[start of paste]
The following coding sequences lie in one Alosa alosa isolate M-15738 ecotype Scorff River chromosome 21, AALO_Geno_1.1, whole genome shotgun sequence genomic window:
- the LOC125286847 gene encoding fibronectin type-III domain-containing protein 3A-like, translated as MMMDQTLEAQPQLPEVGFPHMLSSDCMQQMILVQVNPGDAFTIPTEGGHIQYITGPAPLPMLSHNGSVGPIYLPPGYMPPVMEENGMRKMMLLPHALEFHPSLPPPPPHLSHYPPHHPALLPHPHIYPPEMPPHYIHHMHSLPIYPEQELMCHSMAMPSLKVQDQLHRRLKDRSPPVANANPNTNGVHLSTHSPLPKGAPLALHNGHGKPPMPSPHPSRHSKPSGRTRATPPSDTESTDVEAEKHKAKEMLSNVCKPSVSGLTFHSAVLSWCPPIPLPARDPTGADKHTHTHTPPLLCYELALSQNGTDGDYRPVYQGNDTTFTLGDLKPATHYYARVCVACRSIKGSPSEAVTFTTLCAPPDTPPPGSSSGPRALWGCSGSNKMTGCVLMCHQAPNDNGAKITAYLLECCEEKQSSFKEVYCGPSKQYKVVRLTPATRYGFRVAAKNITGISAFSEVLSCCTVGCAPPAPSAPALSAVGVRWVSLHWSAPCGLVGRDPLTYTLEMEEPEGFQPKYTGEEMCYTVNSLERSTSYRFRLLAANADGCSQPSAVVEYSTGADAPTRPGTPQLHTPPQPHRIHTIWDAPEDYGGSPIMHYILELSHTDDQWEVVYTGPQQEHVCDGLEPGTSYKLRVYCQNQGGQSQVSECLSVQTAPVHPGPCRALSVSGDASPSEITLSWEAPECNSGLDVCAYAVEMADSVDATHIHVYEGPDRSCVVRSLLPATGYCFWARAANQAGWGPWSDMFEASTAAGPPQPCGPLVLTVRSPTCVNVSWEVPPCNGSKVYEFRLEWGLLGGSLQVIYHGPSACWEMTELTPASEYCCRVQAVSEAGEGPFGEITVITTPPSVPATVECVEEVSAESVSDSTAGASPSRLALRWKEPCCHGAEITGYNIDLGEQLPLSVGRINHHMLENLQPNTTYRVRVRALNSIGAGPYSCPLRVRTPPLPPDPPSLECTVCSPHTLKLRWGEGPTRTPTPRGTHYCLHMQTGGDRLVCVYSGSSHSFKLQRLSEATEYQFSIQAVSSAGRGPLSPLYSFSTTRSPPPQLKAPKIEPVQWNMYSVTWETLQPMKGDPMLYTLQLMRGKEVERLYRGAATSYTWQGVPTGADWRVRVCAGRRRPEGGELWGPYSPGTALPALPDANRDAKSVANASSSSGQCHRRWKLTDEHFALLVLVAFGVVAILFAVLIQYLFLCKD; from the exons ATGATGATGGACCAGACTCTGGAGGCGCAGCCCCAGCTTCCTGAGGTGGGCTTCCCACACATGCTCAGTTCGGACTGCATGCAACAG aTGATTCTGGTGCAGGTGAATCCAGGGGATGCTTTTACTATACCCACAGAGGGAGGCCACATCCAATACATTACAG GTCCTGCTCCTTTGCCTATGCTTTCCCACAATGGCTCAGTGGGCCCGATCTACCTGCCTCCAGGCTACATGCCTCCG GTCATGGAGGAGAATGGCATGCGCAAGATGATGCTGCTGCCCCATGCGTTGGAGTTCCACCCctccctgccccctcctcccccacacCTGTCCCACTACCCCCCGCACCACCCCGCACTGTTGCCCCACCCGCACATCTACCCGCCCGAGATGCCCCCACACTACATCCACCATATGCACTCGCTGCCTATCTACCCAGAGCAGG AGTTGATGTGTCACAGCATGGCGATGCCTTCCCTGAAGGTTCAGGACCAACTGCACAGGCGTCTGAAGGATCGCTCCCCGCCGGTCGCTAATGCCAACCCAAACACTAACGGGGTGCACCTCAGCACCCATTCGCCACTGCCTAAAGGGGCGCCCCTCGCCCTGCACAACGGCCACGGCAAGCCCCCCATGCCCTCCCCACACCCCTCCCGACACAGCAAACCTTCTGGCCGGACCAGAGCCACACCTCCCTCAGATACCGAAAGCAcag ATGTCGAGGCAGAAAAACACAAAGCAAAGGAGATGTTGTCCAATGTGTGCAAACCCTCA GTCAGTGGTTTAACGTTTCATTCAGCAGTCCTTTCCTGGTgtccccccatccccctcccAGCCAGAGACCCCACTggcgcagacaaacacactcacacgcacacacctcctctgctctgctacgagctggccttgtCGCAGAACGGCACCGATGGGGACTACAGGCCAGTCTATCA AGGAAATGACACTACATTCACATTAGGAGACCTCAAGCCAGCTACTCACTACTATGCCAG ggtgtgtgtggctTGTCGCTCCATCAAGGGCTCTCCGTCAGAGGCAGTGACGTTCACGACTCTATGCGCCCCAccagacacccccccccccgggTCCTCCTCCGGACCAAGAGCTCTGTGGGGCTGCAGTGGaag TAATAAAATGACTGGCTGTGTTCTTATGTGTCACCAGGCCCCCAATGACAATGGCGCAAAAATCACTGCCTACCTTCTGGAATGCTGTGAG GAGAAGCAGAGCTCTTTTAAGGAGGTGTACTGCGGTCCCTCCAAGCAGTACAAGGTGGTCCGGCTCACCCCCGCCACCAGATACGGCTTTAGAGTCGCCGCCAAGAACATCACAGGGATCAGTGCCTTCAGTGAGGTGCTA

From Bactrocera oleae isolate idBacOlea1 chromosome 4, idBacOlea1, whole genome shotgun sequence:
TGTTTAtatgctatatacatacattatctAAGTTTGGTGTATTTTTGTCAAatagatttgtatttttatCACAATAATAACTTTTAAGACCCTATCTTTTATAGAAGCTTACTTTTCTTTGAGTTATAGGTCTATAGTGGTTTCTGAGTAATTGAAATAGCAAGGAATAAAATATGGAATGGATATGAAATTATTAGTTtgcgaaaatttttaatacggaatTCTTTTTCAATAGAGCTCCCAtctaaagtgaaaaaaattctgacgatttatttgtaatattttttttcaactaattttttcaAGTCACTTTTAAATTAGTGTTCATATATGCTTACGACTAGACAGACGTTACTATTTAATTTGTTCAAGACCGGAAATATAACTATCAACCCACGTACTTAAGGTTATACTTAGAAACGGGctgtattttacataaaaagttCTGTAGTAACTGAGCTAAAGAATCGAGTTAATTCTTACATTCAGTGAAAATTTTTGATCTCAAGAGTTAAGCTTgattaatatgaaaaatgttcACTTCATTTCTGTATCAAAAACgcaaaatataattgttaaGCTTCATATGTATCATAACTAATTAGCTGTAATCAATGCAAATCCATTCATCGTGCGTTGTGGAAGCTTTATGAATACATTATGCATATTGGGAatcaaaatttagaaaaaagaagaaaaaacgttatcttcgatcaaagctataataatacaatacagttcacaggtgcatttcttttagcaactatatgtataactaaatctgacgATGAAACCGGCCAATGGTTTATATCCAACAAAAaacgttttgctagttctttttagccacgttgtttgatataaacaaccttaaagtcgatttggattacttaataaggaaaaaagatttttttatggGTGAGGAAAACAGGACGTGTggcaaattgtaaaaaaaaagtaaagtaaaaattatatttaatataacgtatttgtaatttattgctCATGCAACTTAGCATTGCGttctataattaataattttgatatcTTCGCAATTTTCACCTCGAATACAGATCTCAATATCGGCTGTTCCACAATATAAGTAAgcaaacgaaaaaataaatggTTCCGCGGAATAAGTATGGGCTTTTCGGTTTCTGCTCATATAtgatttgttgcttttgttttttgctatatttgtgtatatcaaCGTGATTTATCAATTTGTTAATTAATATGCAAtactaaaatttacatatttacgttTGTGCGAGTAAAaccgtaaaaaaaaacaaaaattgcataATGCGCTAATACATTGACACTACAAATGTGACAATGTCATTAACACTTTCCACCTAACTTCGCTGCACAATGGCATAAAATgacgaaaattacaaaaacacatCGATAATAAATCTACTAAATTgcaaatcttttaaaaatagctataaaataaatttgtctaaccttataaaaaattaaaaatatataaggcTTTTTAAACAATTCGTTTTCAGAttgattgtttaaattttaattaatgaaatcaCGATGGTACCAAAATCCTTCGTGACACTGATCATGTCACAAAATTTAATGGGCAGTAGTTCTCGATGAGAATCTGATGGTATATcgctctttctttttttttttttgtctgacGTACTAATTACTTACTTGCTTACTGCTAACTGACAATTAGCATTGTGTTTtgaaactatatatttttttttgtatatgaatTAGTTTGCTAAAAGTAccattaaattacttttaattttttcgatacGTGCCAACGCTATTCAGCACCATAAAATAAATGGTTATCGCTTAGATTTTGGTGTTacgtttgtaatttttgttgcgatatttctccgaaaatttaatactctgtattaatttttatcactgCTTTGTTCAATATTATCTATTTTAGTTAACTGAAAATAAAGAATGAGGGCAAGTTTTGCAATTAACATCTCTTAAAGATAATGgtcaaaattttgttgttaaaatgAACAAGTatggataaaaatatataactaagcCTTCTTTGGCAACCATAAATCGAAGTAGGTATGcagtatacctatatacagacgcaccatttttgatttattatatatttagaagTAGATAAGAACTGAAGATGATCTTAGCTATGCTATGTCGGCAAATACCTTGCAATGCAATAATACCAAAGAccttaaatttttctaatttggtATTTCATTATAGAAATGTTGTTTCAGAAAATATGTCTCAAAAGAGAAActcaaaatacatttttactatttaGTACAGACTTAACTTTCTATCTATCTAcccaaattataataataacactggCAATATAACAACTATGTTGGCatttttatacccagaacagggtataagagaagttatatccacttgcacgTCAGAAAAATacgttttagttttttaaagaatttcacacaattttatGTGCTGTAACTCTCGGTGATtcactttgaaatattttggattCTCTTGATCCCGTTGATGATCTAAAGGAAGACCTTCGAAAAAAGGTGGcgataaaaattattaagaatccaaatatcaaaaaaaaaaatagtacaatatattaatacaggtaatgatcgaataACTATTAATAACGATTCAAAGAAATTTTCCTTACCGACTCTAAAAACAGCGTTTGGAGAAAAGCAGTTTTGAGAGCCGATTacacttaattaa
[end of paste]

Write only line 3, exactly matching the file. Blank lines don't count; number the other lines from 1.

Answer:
From Bactrocera oleae isolate idBacOlea1 chromosome 4, idBacOlea1, whole genome shotgun sequence: